The worlds of sports and religion are colliding yet again, this time at one of the nation’s service academies.
According to the Air Force Times, the Military Religious Freedom Foundation (MRFF), which the paper describes as a group that opposes proselytizing in the military, has filed an official complaint with the Air Force Academy regarding its football program. Specifically, the group has taken issue with members of the academy’s football team’s pregame tradition of kneeling in the end zone prior to and after games, holding hands and praying.
“This end zone praying is just another territorial conquest of the religious Christian right,” MRFF founder and president Mikey Weinstein said. “This stands in a long line of conservative Christian acts like this.”
Because of the complaint, the academy is conducting a review of the situation.
“The Air Force Academy Inspector General opened a third-party complaint and referred the issue to the athletic department for an informal inquiry,” an Air Force spokesperson said in an email. “Friday morning we received an opposing viewpoint requesting cadets continue to be afforded the right to pray. Thus, we are being prudent and deliberate in our review of this issue.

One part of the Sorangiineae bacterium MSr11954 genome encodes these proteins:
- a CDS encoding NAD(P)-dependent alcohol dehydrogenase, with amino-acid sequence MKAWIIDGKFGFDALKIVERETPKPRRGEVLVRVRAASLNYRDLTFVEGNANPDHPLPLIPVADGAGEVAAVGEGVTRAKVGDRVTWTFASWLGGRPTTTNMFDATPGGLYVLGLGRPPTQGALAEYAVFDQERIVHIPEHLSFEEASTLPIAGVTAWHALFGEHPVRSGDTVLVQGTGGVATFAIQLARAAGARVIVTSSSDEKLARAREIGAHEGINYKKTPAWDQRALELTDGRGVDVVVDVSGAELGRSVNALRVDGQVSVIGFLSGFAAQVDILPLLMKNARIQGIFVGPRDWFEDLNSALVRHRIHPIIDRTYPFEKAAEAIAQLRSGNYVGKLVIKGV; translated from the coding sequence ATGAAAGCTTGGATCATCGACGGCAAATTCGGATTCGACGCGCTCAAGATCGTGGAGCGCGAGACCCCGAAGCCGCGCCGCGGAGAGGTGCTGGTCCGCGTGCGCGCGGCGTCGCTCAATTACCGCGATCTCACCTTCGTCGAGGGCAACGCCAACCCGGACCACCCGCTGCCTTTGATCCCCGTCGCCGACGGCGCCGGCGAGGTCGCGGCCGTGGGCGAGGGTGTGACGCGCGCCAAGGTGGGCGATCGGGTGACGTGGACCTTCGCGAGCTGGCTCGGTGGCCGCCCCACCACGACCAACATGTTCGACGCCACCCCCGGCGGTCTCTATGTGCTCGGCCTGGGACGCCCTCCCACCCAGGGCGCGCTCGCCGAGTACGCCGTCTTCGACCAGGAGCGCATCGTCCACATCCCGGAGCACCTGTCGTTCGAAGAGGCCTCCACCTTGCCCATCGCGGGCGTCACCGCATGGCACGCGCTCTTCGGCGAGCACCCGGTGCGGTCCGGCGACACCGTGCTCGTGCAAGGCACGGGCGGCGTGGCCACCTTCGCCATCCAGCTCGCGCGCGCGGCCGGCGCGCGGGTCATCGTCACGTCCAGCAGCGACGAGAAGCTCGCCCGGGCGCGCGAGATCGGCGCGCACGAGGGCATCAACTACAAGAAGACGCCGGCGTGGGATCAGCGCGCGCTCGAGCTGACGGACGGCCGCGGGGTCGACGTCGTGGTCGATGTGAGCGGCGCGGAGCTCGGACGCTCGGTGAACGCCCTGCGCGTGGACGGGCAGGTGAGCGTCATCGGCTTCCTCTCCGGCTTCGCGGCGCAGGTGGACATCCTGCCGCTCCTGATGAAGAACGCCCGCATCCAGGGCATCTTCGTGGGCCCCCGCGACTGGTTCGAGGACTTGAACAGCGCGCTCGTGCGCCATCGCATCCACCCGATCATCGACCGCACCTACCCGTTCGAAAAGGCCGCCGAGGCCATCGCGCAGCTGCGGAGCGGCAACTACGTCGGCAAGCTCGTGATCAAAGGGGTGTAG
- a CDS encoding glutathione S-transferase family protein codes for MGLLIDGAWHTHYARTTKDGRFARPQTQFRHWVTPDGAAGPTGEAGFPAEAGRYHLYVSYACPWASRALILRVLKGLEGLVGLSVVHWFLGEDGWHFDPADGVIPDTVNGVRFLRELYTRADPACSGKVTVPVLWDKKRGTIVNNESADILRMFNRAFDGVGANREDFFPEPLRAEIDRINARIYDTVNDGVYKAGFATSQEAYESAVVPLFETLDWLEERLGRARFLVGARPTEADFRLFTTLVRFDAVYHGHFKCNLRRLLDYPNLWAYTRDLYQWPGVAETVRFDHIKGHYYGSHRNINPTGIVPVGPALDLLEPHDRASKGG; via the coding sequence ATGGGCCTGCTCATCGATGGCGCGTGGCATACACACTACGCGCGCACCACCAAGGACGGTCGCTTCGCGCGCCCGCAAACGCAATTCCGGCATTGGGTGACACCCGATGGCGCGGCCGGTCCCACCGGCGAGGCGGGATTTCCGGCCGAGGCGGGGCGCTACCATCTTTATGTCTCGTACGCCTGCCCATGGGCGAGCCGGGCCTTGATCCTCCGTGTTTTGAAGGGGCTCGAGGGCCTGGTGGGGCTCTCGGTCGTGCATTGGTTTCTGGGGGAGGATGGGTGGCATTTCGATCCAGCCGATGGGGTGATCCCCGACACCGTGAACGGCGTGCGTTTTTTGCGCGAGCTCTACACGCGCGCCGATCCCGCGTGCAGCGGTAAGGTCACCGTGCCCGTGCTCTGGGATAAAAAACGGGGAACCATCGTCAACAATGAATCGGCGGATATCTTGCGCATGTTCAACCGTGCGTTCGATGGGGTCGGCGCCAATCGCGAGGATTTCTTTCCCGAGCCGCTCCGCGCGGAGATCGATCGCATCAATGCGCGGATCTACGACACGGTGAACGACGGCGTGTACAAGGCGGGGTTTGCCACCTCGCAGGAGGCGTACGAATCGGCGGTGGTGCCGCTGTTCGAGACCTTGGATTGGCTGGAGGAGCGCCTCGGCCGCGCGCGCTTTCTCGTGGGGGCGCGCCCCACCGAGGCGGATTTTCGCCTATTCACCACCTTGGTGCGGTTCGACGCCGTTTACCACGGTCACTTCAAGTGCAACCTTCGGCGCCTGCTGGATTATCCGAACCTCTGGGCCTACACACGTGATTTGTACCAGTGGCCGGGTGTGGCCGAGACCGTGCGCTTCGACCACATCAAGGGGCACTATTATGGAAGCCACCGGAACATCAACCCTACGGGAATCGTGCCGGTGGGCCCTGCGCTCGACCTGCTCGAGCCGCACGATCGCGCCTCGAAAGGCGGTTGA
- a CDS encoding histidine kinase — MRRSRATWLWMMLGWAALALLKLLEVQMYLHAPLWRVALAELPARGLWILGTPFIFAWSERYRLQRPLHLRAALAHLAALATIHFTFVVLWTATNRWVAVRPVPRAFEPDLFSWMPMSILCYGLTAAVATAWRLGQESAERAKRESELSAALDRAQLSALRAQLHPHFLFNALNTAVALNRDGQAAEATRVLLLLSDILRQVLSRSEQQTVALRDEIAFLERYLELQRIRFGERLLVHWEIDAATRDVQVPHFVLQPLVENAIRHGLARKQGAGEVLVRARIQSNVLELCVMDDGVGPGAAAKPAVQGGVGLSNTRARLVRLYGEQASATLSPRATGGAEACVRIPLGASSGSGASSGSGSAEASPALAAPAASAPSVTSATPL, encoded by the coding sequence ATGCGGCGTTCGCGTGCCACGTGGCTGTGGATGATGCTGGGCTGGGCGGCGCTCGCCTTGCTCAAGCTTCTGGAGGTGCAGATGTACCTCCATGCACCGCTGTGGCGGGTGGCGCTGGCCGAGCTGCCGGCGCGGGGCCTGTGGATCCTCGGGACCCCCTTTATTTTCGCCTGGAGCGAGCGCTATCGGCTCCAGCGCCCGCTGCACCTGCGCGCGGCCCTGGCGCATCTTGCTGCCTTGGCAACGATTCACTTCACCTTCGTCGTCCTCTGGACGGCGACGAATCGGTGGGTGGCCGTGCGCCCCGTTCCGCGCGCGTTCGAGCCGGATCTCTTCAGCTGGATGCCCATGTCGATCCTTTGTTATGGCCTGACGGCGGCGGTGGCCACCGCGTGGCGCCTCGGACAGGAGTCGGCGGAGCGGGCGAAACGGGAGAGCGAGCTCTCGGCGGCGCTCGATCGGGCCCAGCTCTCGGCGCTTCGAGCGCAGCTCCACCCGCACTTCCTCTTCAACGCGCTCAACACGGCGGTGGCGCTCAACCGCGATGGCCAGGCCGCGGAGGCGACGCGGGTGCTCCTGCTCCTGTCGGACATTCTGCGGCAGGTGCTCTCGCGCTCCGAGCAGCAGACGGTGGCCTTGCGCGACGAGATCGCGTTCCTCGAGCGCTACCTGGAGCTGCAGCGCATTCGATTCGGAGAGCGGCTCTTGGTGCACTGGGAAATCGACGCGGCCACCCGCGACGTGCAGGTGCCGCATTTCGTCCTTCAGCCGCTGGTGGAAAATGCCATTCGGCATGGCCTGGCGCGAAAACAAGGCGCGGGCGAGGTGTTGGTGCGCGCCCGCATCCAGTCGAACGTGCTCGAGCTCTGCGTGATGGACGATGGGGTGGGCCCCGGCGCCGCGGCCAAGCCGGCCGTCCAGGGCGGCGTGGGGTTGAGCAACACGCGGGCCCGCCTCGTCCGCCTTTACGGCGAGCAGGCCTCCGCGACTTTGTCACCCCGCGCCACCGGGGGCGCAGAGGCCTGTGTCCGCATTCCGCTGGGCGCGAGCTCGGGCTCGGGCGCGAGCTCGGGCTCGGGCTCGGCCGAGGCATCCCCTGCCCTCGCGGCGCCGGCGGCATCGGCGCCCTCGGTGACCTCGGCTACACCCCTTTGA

The players are not being required, compelled or forced to pray by any program or academy official. Rather, according to the academy’s official stance, they do it of their own volition.
The MRFF currently represents what the Times describes as 144 Air Force Academy cadets, faculty and staff. Included in that number are five current members of the Falcons football team. The group that represents the football players has no confidence that the academy can conduct an unbiased review into their complaints.
“Allowing the Air Force Academy to investigate itself — this is simply the fox investigating the hen-house,” Weinstein said. “We expect that we’ll get nothing positive out of this and we’ll continue to take a look at whether our clients could possibly get ‘John’ and ‘Jane Doe’ protections to go into federal court to seek an injunction.”
The academy maintains that it is “attentive to all religious freedom concerns” and looks to create “an environment in which people can realize their highest potential regardless of personal religious or other beliefs.”